The US secretary of state Mike Pompeo has said Washington will treat Beijing’s pursuit of resources in the South China Sea as illegal, inflaming tensions between the two countries and ramping up support for Southeast Asian nations.
It was the latest forceful statement by President Donald Trump’s administration to challenge China, which he has increasingly cast as an enemy ahead of the November presidential election.
“We are making clear: Beijing’s claims to offshore resources across most of the South China Sea are completely unlawful, as is its campaign of bullying to control them,” Pompeo said in a statement.
The world will not allow Beijing to treat the South China Sea as its maritime empire.”
China on Tuesday reiterated that it was firmly opposed to Washington’s assertions, and rejected as “completely unjustified” the allegation that Beijing bullied its neighbours.
“The United States is not a country directly involved in the disputes. However, it has kept interfering in the issue,” the Chinese Embassy in the United States said in statement published on its website.
“Under the pretext of preserving stability, it is flexing muscles, stirring up tension and inciting confrontation in the region.”
The 2016 decision was issued by a tribunal under the UN Convention on the Law of the Sea. Pompeo noted that China is a party to it and called the ruling legally binding. The United States, however, is one of the few countries that is not part of the convention, with conservatives opposing any loss of autonomy to a global body.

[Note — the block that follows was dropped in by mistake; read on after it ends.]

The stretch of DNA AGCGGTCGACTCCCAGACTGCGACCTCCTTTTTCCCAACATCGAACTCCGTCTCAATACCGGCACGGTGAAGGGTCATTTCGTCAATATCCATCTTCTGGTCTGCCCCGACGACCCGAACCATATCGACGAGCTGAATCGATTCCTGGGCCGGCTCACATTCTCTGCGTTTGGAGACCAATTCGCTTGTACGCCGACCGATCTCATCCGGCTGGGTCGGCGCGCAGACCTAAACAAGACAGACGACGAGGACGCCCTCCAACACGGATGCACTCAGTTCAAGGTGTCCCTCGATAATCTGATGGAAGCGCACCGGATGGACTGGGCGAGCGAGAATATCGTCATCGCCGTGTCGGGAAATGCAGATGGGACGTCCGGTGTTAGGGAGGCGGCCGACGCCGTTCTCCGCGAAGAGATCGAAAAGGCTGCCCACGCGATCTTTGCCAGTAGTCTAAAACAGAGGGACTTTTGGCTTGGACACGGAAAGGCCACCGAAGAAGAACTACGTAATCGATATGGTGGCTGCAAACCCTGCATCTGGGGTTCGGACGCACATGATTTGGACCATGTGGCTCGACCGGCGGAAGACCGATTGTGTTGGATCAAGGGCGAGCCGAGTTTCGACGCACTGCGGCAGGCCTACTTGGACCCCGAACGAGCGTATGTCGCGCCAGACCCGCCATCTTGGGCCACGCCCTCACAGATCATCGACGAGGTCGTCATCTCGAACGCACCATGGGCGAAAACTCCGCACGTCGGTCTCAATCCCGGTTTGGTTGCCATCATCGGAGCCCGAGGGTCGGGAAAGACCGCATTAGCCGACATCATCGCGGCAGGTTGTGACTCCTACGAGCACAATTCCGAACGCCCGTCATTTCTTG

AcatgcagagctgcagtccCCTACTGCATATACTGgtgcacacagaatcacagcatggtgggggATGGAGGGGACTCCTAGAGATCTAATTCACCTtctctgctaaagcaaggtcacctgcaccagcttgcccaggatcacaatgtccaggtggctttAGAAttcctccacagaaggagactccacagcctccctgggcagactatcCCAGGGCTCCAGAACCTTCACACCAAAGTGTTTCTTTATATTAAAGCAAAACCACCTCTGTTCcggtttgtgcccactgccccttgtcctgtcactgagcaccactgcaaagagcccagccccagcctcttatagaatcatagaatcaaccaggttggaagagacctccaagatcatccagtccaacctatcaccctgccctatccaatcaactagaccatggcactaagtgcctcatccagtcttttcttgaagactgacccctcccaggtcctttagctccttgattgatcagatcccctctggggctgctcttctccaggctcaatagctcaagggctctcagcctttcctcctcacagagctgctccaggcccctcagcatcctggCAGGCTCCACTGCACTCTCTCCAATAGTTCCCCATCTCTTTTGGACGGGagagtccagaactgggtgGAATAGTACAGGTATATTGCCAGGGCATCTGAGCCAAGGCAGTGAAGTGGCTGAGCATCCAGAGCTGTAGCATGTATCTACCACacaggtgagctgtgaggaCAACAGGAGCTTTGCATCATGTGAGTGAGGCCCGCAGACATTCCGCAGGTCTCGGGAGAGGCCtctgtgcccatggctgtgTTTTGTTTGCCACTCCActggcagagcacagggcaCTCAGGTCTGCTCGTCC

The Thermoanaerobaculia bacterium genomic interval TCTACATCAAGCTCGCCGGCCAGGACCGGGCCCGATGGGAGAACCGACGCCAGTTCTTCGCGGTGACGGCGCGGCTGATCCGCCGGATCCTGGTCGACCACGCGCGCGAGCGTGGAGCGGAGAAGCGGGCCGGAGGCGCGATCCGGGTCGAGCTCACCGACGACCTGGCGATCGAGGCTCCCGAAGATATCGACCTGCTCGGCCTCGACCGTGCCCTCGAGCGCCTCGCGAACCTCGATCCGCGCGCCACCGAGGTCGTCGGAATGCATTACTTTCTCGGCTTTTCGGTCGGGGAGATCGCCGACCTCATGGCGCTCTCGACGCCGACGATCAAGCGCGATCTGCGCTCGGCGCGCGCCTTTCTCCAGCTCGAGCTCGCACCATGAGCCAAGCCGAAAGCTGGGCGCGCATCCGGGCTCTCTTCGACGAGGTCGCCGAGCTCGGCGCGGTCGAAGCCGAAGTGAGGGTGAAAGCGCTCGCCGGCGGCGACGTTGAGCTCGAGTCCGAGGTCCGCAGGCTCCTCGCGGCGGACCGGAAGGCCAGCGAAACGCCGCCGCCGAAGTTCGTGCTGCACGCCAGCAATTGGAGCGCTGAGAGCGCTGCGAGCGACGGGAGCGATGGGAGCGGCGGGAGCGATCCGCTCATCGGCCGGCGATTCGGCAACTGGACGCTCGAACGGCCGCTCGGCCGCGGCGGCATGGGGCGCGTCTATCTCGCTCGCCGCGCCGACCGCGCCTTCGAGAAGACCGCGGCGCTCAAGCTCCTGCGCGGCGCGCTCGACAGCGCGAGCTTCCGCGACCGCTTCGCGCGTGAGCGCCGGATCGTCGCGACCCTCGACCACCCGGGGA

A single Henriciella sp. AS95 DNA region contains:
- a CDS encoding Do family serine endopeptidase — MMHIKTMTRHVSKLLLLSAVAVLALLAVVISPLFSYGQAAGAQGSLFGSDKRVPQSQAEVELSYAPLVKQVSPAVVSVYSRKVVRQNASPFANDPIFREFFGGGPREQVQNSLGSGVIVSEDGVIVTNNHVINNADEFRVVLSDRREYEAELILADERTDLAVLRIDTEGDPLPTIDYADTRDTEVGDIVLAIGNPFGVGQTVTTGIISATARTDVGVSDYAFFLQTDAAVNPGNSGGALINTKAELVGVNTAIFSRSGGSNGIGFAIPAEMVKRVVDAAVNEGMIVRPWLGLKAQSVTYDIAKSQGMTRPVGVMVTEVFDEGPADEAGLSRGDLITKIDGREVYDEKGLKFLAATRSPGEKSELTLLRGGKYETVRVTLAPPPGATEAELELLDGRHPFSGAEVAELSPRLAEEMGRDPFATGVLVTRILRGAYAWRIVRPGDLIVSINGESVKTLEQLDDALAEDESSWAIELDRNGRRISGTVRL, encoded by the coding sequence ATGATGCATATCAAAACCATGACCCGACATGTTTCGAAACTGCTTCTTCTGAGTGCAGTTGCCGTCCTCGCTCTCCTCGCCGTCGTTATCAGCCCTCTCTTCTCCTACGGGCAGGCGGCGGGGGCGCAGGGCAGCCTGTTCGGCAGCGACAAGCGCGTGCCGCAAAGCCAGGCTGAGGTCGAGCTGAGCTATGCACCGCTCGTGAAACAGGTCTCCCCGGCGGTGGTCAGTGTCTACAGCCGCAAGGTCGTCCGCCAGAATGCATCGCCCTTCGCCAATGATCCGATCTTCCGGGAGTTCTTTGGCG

The South China Sea statement comes amid rising tensions surrounding China, including a deadly border clash last month with India that Pompeo called part of a strategy by Beijing to challenge its neighbours.
Trump has also strongly criticised China for not doing more to stop the coronavirus pandemic. After bipartisan calls in Congress, Trump also stepped up pressure on China over its incarceration of more than one million Uighurs and other Turkic Muslims.
The United States last week imposed sanctions on Chinese officials including Chen Quanguo, the Communist Party chief in the western region of Xinjiang.
China on Monday took tit-for-tat action against some of its outspoken critics in Congress, including Senators Marco Rubio and Ted Cruz and Representative Chris Smith.